"Does it appeal to you, Finduilas? I thought you loved Fallon. And, as it seems all have forgotten, your family holds the fief of Dol Amroth from the King of Gondor, not the Steward!"
"My brother has the power to have me wed where he wills. I have no say. It is my duty! I once told you I could not marry for love. I am terribly sorry I fell in love," she sobbed in despair.
"Never regret loving," he answered softly. Her tears began to fall then.
"Oh, Thorongil, I do love him. I love him so! I cannot do this! I cannot wed Denethor!" Finduilas gasped between sobs.
"Lady, you have little choice unless fate intervenes in the coming year." Thorongil's heart softened toward her then. "Rest assured, Fallon is safe and you must return to the guesthouse. What would your intended think, you alone here with me in my quarters?" He echoed Imrahil's words of the evening before. That brought a shy smile.
Finduilas sat warming herself until Quillion returned. Thorongil sent him off as the lady's escort. He turned as the door shut behind the pair, knowing Fallon had heard every word. Indeed, his captain, unshaven and disheveled, was now standing in the bedroom doorway. There was a terrible look of longing and despair on his face.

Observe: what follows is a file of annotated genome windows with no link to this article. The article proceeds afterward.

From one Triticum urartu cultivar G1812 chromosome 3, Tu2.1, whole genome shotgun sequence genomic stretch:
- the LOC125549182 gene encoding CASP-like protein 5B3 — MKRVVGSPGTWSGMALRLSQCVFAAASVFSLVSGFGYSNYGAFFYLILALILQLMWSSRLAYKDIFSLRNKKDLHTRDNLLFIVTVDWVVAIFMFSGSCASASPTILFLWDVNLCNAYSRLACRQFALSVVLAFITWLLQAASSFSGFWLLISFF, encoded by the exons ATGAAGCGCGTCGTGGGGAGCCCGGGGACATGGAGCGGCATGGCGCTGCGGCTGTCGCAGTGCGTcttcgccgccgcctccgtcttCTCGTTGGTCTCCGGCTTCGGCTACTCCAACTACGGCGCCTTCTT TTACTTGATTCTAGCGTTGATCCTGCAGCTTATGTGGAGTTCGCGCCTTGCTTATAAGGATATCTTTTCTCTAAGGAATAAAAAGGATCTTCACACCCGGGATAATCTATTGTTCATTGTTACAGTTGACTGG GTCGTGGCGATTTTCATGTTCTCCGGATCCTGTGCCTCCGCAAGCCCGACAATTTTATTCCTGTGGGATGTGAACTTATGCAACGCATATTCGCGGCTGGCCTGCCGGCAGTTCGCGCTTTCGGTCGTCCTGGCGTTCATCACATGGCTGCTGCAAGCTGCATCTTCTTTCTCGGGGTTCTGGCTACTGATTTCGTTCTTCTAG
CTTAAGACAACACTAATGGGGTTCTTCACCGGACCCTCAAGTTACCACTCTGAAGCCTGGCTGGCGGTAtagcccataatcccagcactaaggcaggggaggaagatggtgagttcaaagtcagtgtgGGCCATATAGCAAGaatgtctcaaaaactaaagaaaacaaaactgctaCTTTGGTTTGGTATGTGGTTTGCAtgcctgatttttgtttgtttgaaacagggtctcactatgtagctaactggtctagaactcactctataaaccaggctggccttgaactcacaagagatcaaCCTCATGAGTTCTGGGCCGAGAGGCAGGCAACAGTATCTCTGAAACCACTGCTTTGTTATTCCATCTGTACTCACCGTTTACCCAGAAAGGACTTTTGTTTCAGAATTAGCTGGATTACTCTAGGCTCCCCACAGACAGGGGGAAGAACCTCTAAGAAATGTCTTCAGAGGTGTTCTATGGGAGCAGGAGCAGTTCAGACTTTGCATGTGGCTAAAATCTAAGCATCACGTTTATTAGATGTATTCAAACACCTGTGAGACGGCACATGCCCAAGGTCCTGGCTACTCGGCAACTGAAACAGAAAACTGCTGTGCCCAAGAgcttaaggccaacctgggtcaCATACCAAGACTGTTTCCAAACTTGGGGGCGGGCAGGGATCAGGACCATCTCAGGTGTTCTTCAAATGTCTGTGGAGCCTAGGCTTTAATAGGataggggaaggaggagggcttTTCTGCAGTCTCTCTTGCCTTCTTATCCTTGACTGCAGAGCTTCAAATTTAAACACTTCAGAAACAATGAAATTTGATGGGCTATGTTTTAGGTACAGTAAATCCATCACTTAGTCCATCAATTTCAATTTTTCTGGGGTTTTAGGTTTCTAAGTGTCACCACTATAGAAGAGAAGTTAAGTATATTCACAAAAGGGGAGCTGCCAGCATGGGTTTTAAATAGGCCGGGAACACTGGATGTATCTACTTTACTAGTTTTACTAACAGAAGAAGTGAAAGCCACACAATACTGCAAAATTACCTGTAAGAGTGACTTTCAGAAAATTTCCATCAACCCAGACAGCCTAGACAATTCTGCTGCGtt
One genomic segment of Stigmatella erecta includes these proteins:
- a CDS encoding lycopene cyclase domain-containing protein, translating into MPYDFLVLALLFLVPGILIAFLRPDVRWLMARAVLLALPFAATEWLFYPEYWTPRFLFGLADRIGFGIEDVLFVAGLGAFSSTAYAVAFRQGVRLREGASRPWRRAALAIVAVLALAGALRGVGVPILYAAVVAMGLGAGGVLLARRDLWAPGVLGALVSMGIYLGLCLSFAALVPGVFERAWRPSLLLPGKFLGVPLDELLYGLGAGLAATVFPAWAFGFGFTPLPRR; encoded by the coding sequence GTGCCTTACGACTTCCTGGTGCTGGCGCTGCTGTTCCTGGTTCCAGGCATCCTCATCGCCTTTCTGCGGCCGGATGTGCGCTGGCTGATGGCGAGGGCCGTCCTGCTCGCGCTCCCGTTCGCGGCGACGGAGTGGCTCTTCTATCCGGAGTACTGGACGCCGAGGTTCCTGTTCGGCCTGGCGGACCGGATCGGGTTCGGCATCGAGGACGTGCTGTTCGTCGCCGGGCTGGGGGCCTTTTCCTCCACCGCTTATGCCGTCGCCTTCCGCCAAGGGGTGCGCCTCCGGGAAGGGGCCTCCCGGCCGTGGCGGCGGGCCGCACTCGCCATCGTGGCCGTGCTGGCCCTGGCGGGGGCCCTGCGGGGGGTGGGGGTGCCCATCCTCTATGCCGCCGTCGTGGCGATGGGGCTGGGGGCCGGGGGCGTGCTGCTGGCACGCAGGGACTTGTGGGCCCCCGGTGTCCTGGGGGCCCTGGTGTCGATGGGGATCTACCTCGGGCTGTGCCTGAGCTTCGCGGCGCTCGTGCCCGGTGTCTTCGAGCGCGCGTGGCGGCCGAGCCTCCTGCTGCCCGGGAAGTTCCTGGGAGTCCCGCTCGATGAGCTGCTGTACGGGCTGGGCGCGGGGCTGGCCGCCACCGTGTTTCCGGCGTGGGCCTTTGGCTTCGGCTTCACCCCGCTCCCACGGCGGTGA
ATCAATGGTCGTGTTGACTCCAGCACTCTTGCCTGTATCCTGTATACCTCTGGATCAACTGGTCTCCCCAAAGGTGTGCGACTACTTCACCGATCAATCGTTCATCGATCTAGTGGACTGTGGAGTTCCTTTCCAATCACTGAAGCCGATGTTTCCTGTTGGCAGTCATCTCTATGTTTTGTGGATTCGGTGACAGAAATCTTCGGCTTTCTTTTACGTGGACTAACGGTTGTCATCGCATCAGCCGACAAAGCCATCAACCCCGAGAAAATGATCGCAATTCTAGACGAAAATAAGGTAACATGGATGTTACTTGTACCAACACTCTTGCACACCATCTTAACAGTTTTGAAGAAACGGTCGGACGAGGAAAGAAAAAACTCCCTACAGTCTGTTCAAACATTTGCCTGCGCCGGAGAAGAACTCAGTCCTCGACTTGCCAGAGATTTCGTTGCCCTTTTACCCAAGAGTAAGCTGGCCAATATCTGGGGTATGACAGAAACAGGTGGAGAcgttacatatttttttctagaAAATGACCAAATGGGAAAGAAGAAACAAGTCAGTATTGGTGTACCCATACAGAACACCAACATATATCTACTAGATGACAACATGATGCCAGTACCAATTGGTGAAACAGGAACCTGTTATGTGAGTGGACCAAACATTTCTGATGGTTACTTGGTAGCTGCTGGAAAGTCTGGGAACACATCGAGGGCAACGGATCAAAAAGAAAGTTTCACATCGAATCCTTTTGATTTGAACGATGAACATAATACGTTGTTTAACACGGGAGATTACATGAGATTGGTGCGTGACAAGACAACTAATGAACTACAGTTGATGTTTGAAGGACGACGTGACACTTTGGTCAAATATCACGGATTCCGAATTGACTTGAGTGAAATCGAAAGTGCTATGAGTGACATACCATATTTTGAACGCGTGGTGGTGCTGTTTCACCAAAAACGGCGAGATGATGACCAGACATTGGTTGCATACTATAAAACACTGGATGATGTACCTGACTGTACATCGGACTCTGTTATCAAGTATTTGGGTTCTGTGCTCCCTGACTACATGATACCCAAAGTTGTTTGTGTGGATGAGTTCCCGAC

"I thought maybe to flee with her---north, maybe, to that legendary brother of yours. I'd sell my sword to the Dúnedain, the Elves, the Dwarves, even the orc, to make a life for us. But, now I know she wouldn't go," Fallon whispered.
"Aye, she wouldn't. The lady feels it is her duty by birthright to do as the head of her family directs her," Thorongil agreed.
"Damn duty! It is my duty to stand aside while my brother weds and beds the woman I love!" Fallon staggered and nearly fell. He gestured Thorongil back and sat heavily in a chair, his head in his hands. "Thorongil, you are friends with Denethor. Perhaps he would listen to you…I dare not ask it of you, but I fear I would kill him if I met with him."
Denethor was still in his office when Thorongil entered later that day. He looked up and smiled. The Steward's heir looked more relaxed than the commander had ever seen him.
"Ah, Thorongil! Happy Yule!" He looked into his commander's eyes. "I see you've not come to congratulate me on my betrothal."
"I wish that I could; it would please me to see you happy with a family. But, Denethor, not this woman. She's your brother's intended."
"She is the princess of Dol Amroth and a worthy bride for the Steward," Denethor stated logically.
"I'm here on behalf of Finduilas and your brother. Denethor, they are in love! Can you not see that?" Thorongil began anew. Denethor's face changed. His ugly tone startled Thorongil.